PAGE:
The spring celebration of Holi sees many parts of India erupt in colour but perhaps the best place to witness it in all its glory is Mathura, home to Vrindavan and Barsana. Here, the festival can last for two weeks. Thousands of tourists descend on the region for a chance to see the revelry that takes place.
Mathura is believed to be the birthplace of Lord Krishna. It is awash with colours and everyone comes out to celebrate. The legend goes that when Lord Krishna was young, he despaired of his dark complexion while the head gopi, Radha, was fair. His mother suggested that he playfully colour her. He travelled from his village of Nandgaon to neighbouring Barsana, Radha’s hometown, to do just that. Radha, along with the other gopis, playfully hit him with sticks. This sparked the tradition of Lathmar Holi, where women hit men with sticks who in turn defend themselves with shields. The men come from Nandgaon to ‘take over’ Radhikaji’s temple but are met with sticks brandished by the women of Barsana.
If you are planning to celebrate Holi in Mathura, you should start with Krishna’s village of Nandgaon and Radha’s Barsana. This year, Lath Maar Holi was extended to six days instead of the traditional two days. Mathura was also a host. The first phase was from March 14th to 15th and began with Laddu Holi, followed by a procession depicting the different types of Holi in the Braj region. The second phase took place in Mathura from March 16th to March 19th. You can find out more about 2019’s Lath Maar in Barsana here https://bit.ly/2HLfeqk, https://bit.ly/2HwRWVQ and https://bit.ly/2Jqa5WY.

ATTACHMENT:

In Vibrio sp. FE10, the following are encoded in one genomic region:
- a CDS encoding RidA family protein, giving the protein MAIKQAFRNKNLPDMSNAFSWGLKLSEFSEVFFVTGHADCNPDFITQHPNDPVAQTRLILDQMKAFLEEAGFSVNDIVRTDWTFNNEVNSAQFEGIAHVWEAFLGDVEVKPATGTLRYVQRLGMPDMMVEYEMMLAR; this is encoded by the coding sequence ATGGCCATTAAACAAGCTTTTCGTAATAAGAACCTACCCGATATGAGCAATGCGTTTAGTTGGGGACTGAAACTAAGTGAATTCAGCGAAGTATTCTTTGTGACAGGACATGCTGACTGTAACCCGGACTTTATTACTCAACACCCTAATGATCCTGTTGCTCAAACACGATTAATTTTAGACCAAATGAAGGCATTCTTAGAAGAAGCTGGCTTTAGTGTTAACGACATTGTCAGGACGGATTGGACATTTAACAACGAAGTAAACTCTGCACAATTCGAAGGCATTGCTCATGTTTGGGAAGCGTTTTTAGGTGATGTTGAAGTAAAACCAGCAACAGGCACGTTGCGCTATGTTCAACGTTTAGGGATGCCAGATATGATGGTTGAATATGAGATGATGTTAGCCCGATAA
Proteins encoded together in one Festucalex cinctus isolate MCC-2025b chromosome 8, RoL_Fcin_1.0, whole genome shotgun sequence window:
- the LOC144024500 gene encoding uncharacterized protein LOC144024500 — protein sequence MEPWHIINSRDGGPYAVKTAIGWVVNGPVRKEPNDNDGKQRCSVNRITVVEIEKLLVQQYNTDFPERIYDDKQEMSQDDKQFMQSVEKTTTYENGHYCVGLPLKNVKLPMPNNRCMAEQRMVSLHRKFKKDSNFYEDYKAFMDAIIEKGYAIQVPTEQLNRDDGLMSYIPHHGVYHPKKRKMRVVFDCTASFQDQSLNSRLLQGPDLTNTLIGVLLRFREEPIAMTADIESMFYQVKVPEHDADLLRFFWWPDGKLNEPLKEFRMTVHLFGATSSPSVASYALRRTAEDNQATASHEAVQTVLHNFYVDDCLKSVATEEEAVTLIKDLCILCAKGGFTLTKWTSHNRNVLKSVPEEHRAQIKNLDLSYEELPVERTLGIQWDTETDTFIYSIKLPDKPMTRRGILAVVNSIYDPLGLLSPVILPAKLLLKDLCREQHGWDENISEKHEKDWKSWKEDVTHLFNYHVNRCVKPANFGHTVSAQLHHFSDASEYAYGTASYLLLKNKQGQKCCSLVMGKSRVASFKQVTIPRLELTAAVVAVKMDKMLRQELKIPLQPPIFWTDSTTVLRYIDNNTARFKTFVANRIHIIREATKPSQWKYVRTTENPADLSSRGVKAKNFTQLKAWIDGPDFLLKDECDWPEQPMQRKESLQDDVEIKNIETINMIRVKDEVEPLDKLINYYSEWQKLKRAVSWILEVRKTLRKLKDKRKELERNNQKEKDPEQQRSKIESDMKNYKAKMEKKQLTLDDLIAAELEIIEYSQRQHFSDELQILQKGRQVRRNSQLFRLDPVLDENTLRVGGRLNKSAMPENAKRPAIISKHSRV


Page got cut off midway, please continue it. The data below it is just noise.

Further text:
About 40 kilometres from Barsana is the historical city of Vrindavan where Krishna is said to have spent his childhood, there are many temples dedicated to him and Radha but Banke Bihari temple is where things take a different turn. On Ekadashi right before Holi, the festival is observed with flowers instead of traditional wet and dry colours. It is a short affair that lasts about 30 minutes but it is still a sight to see. The gates open at around 4 pm so try to get there early to catch the action.
Come March 21st and Mathura’s temples come alive with devotees, travelers and revelers. Banke Bihari temple is thronged with visitors so expect a big crowd. You should also make your way to Dwarkadhish temple where the idol of Krishna in black marble and Radha in white marble sit.
Festivals are the best time to feast on delicious food and sweets. However, with everyone coming out to celebrate it can be a challenge finding good food at day’s end. You can rely on street vendors but it is smarter to dine at the hotel you are staying at. In Vrindavan, popular hotels include Nidhivan Sarovar Portico (https://bit.ly/2TPevvm), Hotel The Royal Bharti (https://theroyalbharti.com/) and Anandam Clarks Inn Suites & Resorts (http://anandamclarksinn.com/). By contrast, Barsana has fewer accommodation choices but you can still find good places to put up at. A list of hotels, guest houses, and dharamshalas can be found here – https://mathura.nic.in/barsana-hotels/.
Travellers coming to Barsana by train will stop at Kosi Kalan that is around 10 kilometres away. From there, you can take a bus or a taxi. The village is also well-connected to Mathura and Delhi by road. If you are travelling by air, Agra Airport is the closest at about 100 kilometres away.
Holi may be a Hindu festival but that doesn’t stop people from different faiths taking part in the celebrations. While the festival is one of fun and gaiety, female travellers would do well to book a tour package for safety reasons instead of planning the trip themselves. Companies like http://www.break-away.in offer customised tours for an authentic experience.
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